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Defensive information technology will ultimately benefit from the availability of cyber forensic evidence of malicious activity. Criminal investigators rely on recognized scientific forensic disciplines, such as medical pathology, to provide vital information used in apprehending criminals and determining their motives. Today, an increased opportunity for cyber crime exists, making it imperative for advances in the law enforcement, legal, and forensic computing technical arenas. As previously explained, cyber forensics is the discovery, analysis, and reconstruction of evidence extracted from any element of computer systems, computer networks, computer media, and computer peripherals that allow investigators to solve a crime. Cyber forensics focuses on real-time, on-line evidence gathering rather than the traditional off-line computer disk forensic technology.
Two distinct components exist in the emerging field of cyber forensics technology. The first, computer forensics, deals with gathering evidence from computer media seized at the crime scene. Principle concerns with computer forensics involve imaging storage media, recovering deleted files, searching slack and free space, and preserving the collected information for litigation purposes. Several computer forensic tools are available to investigators. The second component, network forensics, is a more technically challenging aspect of cyber forensics. It gathers digital evidence that is distributed across large-scale, complex networks. Often this evidence is transient in nature and is not preserved within permanent storage media. Network forensics deals primarily with in-depth analysis of computer network intrusion evidence, because current commercial intrusion analysis tools are inadequate to deal with today’s networked, distributed environments.
Similar to traditional medical forensics, such as pathology, today’s computer forensics is generally performed postmortem (after the crime or event occurred). In a networked, distributed environment, it is imperative to perform forensic-like examinations of victim information systems on an almost continuous basis, in addition to traditional postmortem forensic analysis. This is essential to continued functioning of critical information systems and infrastructures. Few, if any, forensic tools are available to assist in preempting the attacks or locating the perpetrators. In the battle against malicious hackers, investigators must perform cyber forensic functions in support of various objectives. These objectives include timely cyberattack containment; perpetrator location and identification; damage mitigation; and recovery initiation in the case of a crippled, yet still functioning, network. Standard intrusion analysis includes examination of many sources of data evidence (intrusion detection system logs, firewall logs, audit trails, and network management information). Cyber forensics adds inspection of transient and other frequently overlooked elements such as contents or state of the following: memory, registers, basic input/output system, input/output buffers, serial receive buffers, L2 cache, front side and back side system caches, and various system buffers (drive and video buffers).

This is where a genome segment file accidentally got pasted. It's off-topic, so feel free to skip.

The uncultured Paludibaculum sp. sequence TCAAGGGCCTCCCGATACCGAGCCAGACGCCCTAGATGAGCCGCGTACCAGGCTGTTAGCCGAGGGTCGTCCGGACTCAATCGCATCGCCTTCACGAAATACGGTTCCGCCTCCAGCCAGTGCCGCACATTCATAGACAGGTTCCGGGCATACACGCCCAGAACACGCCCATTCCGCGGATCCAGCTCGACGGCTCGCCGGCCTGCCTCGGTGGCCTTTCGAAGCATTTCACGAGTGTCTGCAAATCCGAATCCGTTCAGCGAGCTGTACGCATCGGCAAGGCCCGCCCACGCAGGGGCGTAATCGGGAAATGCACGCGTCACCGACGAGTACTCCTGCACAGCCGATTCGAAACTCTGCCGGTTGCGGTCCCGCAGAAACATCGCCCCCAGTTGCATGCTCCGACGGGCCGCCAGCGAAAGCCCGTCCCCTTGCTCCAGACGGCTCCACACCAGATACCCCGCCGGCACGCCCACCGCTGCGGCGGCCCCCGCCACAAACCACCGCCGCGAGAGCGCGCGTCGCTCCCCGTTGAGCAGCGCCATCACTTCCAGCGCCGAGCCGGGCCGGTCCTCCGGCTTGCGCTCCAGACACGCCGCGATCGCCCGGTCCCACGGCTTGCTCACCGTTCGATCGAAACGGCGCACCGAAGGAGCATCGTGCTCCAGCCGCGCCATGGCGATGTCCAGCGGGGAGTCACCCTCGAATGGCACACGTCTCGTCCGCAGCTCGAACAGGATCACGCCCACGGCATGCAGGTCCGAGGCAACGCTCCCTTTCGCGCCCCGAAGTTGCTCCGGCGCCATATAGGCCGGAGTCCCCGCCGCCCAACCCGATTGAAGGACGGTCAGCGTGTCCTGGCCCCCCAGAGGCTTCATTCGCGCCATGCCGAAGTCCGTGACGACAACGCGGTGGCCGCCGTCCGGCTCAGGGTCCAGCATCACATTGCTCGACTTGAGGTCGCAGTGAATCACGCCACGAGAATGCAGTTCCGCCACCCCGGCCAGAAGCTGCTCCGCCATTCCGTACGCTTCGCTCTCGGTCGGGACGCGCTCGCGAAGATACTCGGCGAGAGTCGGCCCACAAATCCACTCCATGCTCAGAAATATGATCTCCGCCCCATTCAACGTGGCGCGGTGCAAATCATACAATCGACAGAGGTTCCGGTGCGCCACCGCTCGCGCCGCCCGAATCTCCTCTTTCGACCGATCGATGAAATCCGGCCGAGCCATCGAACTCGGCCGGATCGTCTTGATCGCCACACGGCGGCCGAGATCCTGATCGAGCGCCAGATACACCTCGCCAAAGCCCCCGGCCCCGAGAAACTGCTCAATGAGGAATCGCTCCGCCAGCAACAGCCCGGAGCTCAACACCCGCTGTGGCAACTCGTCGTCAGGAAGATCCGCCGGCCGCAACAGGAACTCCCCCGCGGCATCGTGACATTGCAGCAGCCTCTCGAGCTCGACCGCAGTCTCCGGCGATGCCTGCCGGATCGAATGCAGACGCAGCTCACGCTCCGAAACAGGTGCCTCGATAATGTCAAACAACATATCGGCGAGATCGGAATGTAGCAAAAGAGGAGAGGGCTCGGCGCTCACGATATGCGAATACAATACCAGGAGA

Now, let’s briefly look at specific types of computer forensics technology that are being used by the following computer specialists: military, law enforcement, and business. It is beyond the scope of this chapter to cover in detail every type of computer forensic technology. The rest of the chapters in this book as well as the appendices have been designed and created to do that specific task.
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